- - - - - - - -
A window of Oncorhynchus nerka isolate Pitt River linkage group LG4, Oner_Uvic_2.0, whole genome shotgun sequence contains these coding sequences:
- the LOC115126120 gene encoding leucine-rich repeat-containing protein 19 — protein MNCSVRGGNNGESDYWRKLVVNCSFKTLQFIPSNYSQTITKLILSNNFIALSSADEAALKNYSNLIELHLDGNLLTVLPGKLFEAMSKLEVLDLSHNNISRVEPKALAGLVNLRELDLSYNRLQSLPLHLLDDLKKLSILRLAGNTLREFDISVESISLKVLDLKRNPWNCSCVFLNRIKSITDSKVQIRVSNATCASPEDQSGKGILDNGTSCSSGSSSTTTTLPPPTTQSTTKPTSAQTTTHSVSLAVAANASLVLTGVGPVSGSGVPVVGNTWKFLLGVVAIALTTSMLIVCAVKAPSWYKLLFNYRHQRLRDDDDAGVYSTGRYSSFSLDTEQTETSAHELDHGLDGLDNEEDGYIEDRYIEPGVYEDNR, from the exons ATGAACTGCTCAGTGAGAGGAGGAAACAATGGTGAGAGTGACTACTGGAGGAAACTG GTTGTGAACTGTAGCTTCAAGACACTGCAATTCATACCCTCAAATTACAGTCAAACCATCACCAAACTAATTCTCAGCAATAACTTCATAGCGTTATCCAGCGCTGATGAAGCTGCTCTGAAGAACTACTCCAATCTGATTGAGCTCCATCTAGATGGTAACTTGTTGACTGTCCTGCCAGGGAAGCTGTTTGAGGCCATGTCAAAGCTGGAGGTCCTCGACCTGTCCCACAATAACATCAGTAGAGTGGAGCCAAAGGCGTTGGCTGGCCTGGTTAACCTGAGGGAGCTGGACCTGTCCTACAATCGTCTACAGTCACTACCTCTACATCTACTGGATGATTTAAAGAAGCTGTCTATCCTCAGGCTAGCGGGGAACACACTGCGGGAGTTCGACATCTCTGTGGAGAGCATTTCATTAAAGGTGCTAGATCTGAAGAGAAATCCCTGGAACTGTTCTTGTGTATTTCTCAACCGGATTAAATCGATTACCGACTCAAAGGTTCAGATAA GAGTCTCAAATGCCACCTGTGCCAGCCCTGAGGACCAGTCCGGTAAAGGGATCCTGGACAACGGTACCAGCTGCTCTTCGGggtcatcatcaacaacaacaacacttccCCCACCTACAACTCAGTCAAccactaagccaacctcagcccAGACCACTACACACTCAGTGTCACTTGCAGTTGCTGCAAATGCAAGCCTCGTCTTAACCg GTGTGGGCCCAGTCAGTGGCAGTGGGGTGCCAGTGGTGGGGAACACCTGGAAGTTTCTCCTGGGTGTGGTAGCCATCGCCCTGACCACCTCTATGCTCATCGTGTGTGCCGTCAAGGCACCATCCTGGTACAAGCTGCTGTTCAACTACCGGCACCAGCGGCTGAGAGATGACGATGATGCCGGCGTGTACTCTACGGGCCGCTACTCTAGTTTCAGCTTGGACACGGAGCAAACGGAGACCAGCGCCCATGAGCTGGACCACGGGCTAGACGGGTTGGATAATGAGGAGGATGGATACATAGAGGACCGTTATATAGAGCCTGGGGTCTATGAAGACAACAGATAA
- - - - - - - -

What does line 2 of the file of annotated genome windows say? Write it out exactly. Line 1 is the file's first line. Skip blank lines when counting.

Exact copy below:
- the LOC115126120 gene encoding leucine-rich repeat-containing protein 19 — protein MNCSVRGGNNGESDYWRKLVVNCSFKTLQFIPSNYSQTITKLILSNNFIALSSADEAALKNYSNLIELHLDGNLLTVLPGKLFEAMSKLEVLDLSHNNISRVEPKALAGLVNLRELDLSYNRLQSLPLHLLDDLKKLSILRLAGNTLREFDISVESISLKVLDLKRNPWNCSCVFLNRIKSITDSKVQIRVSNATCASPEDQSGKGILDNGTSCSSGSSSTTTTLPPPTTQSTTKPTSAQTTTHSVSLAVAANASLVLTGVGPVSGSGVPVVGNTWKFLLGVVAIALTTSMLIVCAVKAPSWYKLLFNYRHQRLRDDDDAGVYSTGRYSSFSLDTEQTETSAHELDHGLDGLDNEEDGYIEDRYIEPGVYEDNR, from the exons ATGAACTGCTCAGTGAGAGGAGGAAACAATGGTGAGAGTGACTACTGGAGGAAACTG GTTGTGAACTGTAGCTTCAAGACACTGCAATTCATACCCTCAAATTACAGTCAAACCATCACCAAACTAATTCTCAGCAATAACTTCATAGCGTTATCCAGCGCTGATGAAGCTGCTCTGAAGAACTACTCCAATCTGATTGAGCTCCATCTAGATGGTAACTTGTTGACTGTCCTGCCAGGGAAGCTGTTTGAGGCCATGTCAAAGCTGGAGGTCCTCGACCTGTCCCACAATAACATCAGTAGAGTGGAGCCAAAGGCGTTGGCTGGCCTGGTTAACCTGAGGGAGCTGGACCTGTCCTACAATCGTCTACAGTCACTACCTCTACATCTACTGGATGATTTAAAGAAGCTGTCTATCCTCAGGCTAGCGGGGAACACACTGCGGGAGTTCGACATCTCTGTGGAGAGCATTTCATTAAAGGTGCTAGATCTGAAGAGAAATCCCTGGAACTGTTCTTGTGTATTTCTCAACCGGATTAAATCGATTACCGACTCAAAGGTTCAGATAA GAGTCTCAAATGCCACCTGTGCCAGCCCTGAGGACCAGTCCGGTAAAGGGATCCTGGACAACGGTACCAGCTGCTCTTCGGggtcatcatcaacaacaacaacacttccCCCACCTACAACTCAGTCAAccactaagccaacctcagcccAGACCACTACACACTCAGTGTCACTTGCAGTTGCTGCAAATGCAAGCCTCGTCTTAACCg GTGTGGGCCCAGTCAGTGGCAGTGGGGTGCCAGTGGTGGGGAACACCTGGAAGTTTCTCCTGGGTGTGGTAGCCATCGCCCTGACCACCTCTATGCTCATCGTGTGTGCCGTCAAGGCACCATCCTGGTACAAGCTGCTGTTCAACTACCGGCACCAGCGGCTGAGAGATGACGATGATGCCGGCGTGTACTCTACGGGCCGCTACTCTAGTTTCAGCTTGGACACGGAGCAAACGGAGACCAGCGCCCATGAGCTGGACCACGGGCTAGACGGGTTGGATAATGAGGAGGATGGATACATAGAGGACCGTTATATAGAGCCTGGGGTCTATGAAGACAACAGATAA